Hadoop (and its kissing cousin, the NoSQL database) isn’t replacing legacy technology so much as it’s usurping its place in modern workloads. This means enterprises will end up supporting both legacy technology and Hadoop/NoSQL to manage both existing and new workloads […]

Of course, given “the effective price of core Hadoop distribution software and support services is nearly zero” at this point, as Jeff Kelly highlights, more and more workloads will gravitate to Hadoop. So while data warehouse vendors aren’t dead—they’re not even gasping for breath—they risk being left behind for modern data workloads if they don’t quickly embrace Hadoop and other 21st Century data infrastructure.

On his blog, Timo Elliott makes sure that there’s some SAP in that future picture and uses their Hadoop partner, Hortonworks to depict it:

No. Ignoring the many advantages of Hadoop would be dumb. But it would be just as dumb to ignore the other revolutionary technology breakthroughs in the DW space. In particular, new in- memory processing opportunities have created a brand-new category that Gartner calls “hybrid transactional/analytic platforms” (HTAP)

hadoopmodernarchitecture_thumb

The future I’d like to see is the one where:

  1. there is an integrated data platform. Note that in this ideal world, integrated does not mean any form of ETL
  2. it supports and runs in isolation different workloads from online transactions and bulk upload to various forms of analytics
  3. data is stored on dedicated mediums (spinning disks, flash, memory) depending on the workloads that touch it
  4. data would move between these storage mediums automatically, but the platform would allow fine tuning for maintaining the SLAs of the different components

  1. Matt Asay is VP of business development and corporate strategy at MongoDB 

  2. Timo Elliott is an Innovation Evangelist for SAP 

Original title and link: Three opinions about the future of Hadoop and Data Warehouse (NoSQL database©myNoSQL)


When is MongoDB the Right Tool for the Job?

This puts me in a quandary, because my recent stint on the job market has shown that just about everybody is using MongoDB, and I’ve just never been in any situation that I have needed to use it.

I also can’t foresee any situation where there is a solid technical reason for choosing MongoDB over it’s competitors either, and the last thing I want to do is lead people astray or foist my preconceptions onto them.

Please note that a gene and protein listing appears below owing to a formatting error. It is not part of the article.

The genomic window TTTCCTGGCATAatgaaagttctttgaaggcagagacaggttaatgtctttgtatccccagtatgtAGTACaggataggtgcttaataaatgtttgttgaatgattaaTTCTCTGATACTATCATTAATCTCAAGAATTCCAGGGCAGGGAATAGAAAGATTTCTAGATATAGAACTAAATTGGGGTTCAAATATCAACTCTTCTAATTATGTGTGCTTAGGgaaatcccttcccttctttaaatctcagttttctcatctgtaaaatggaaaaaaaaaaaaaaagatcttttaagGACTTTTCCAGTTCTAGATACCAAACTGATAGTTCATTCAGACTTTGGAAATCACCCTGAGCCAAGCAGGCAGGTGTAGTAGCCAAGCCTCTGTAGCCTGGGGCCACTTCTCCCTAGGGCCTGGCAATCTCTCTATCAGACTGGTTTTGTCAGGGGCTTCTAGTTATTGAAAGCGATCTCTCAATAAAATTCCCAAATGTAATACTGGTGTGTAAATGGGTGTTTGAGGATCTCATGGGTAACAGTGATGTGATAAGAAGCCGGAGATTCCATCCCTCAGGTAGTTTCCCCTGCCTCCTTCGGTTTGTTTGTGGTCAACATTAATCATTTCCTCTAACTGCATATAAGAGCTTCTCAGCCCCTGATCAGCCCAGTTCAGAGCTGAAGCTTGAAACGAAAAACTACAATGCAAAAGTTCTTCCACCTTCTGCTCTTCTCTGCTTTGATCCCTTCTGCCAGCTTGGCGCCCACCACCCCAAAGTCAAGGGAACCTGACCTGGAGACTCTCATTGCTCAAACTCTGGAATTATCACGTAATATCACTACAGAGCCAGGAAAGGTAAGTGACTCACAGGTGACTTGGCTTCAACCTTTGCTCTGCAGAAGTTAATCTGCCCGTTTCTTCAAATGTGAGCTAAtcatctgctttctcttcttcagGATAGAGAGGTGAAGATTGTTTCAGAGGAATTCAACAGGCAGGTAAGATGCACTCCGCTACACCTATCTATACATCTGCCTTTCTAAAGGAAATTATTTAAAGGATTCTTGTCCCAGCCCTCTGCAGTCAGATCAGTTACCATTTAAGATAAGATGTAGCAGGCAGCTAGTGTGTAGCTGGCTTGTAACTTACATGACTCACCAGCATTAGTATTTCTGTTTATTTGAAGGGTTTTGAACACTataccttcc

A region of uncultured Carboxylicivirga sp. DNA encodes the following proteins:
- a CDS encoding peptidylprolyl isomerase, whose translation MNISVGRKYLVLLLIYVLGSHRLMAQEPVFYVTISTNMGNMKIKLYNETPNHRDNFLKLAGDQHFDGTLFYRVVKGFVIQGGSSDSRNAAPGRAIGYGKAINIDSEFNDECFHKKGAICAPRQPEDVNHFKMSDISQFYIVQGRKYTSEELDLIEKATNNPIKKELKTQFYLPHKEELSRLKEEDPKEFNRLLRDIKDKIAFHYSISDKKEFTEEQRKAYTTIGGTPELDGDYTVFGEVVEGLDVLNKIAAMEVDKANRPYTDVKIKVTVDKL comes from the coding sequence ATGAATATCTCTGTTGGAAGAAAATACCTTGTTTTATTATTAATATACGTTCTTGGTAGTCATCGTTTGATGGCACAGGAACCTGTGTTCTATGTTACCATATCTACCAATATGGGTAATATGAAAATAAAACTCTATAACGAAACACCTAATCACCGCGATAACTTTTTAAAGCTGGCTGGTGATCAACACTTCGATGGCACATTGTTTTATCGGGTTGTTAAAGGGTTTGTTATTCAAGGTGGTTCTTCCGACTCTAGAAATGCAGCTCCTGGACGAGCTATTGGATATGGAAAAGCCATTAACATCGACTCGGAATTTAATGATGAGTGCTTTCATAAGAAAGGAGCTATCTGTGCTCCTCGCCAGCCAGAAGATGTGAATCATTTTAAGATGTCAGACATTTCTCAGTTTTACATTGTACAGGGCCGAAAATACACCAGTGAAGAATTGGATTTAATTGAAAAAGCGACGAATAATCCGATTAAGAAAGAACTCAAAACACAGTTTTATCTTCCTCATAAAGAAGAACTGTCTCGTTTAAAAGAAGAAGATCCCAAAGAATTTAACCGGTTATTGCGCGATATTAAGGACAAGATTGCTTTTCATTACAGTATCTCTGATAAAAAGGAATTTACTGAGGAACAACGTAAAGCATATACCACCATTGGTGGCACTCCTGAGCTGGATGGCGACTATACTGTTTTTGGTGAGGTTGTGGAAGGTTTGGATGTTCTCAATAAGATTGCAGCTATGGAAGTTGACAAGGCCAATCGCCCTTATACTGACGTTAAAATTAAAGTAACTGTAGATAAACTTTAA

2438326-laughing-hysterically

Then the top comment on reddit.

Original title and link: When is MongoDB the Right Tool for the Job? (NoSQL database©myNoSQL)

via: http://daemon.co.za/2014/04/when-is-mongodb-the-right-tool/


How to choose the best tool for your Big Data project

A decision matrix by Wenming Ye, Microsoft Research senior research program manager:

Wenming Ye

If things would be so easy, we wouldn’t even have a buzzword for Big Data.

Original title and link: How to choose the best tool for your Big Data project (NoSQL database©myNoSQL)

via: http://www.lifehacker.com.au/2014/04/how-to-choose-the-best-tool-for-your-big-data-project/


A genetic census of America

Nice little study and visualization example:

Where did the ancestors of today’s Americans come from? Do Americans in the Midwest hail from similar places of the world as in the Northeast, or as in the South?

A Genetic Census of America

Original title and link: A genetic census of America (NoSQL database©myNoSQL)

via: http://blogs.ancestry.com/ancestry/2014/04/04/a-genetic-census-of-america/


Aerospike has C and Node.js Clients for Mac OS X Available [sponsor]

Aerospike, sponsor of myNoSQL, has a quick announcement for developers using OS X:


In case you missed it, Aerospike C client 3.0.51 and Node.js client for the Mac OS X are now available. These client libraries also run on CentOS 6, RHEL 6, Debian 6+ and Ubuntu 12.04.

Check these out.

Original title and link: Aerospike has C and Node.js Clients for Mac OS X Available [sponsor] (NoSQL database©myNoSQL)


Big data: are we making a big mistake?

In a very entertaining article for FT.com, Tim Harford writes:

Cheerleaders for big data have made four exciting claims, each one reflected in the success of Google Flu Trends: that data analysis produces uncannily accurate results; that every single data point can be captured, making old statistical sampling techniques obsolete; that it is passé to fret about what causes what, because statistical correlation tells us what we need to know; and that scientific or statistical models aren’t needed because, to quote “The End of Theory”, a provocative essay published in Wired in 2008, “with enough data, the numbers speak for themselves”.

Unfortunately, these four articles of faith are at best optimistic oversimplifications.

  1. I’m very sure that the first wheel was not a Pirelli.
  2. If I’m yelling that I want a blue unicorn, I’m pretty sure sooner rather than later a bunch of people will try to sell me one.

✚ As you’d expect the Hacker News thread is also highly entertaining:

Another conclusion to draw from this article (which I really enjoyed, by the way) is that Big Data has been turned into one of the most abstract buzzwords ever. You thought “cloud” was bad? “Big Data” is far worse in its specificity.

Original title and link: Big data: are we making a big mistake? (NoSQL database©myNoSQL)

via: http://www.ft.com/intl/cms/s/2/21a6e7d8-b479-11e3-a09a-00144feabdc0.html